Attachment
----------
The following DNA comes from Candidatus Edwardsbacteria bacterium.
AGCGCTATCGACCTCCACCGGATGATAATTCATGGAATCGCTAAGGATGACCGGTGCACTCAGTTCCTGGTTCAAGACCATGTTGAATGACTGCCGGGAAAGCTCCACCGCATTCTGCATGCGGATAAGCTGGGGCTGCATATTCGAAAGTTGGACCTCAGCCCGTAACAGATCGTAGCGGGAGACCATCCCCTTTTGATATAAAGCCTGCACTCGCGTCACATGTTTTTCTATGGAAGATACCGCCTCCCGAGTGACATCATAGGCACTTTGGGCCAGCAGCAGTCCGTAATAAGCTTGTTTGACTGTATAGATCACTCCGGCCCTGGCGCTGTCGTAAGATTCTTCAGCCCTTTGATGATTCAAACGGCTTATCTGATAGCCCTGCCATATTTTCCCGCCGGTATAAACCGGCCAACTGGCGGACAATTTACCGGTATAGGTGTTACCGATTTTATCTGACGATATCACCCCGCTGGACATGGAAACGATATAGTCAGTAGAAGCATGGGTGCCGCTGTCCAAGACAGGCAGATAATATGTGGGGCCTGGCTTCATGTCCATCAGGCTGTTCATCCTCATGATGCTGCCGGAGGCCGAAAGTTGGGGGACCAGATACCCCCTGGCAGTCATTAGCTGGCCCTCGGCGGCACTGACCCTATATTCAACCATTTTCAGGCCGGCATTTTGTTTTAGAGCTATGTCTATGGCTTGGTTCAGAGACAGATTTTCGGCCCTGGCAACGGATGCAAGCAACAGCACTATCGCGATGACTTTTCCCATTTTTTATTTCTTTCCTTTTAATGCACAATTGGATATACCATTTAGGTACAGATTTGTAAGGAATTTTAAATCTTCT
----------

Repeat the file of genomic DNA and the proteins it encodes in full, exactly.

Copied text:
The following DNA comes from Candidatus Edwardsbacteria bacterium.
AGCGCTATCGACCTCCACCGGATGATAATTCATGGAATCGCTAAGGATGACCGGTGCACTCAGTTCCTGGTTCAAGACCATGTTGAATGACTGCCGGGAAAGCTCCACCGCATTCTGCATGCGGATAAGCTGGGGCTGCATATTCGAAAGTTGGACCTCAGCCCGTAACAGATCGTAGCGGGAGACCATCCCCTTTTGATATAAAGCCTGCACTCGCGTCACATGTTTTTCTATGGAAGATACCGCCTCCCGAGTGACATCATAGGCACTTTGGGCCAGCAGCAGTCCGTAATAAGCTTGTTTGACTGTATAGATCACTCCGGCCCTGGCGCTGTCGTAAGATTCTTCAGCCCTTTGATGATTCAAACGGCTTATCTGATAGCCCTGCCATATTTTCCCGCCGGTATAAACCGGCCAACTGGCGGACAATTTACCGGTATAGGTGTTACCGATTTTATCTGACGATATCACCCCGCTGGACATGGAAACGATATAGTCAGTAGAAGCATGGGTGCCGCTGTCCAAGACAGGCAGATAATATGTGGGGCCTGGCTTCATGTCCATCAGGCTGTTCATCCTCATGATGCTGCCGGAGGCCGAAAGTTGGGGGACCAGATACCCCCTGGCAGTCATTAGCTGGCCCTCGGCGGCACTGACCCTATATTCAACCATTTTCAGGCCGGCATTTTGTTTTAGAGCTATGTCTATGGCTTGGTTCAGAGACAGATTTTCGGCCCTGGCAACGGATGCAAGCAACAGCACTATCGCGATGACTTTTCCCATTTTTTATTTCTTTCCTTTTAATGCACAATTGGATATACCATTTAGGTACAGATTTGTAAGGAATTTTAAATCTTCT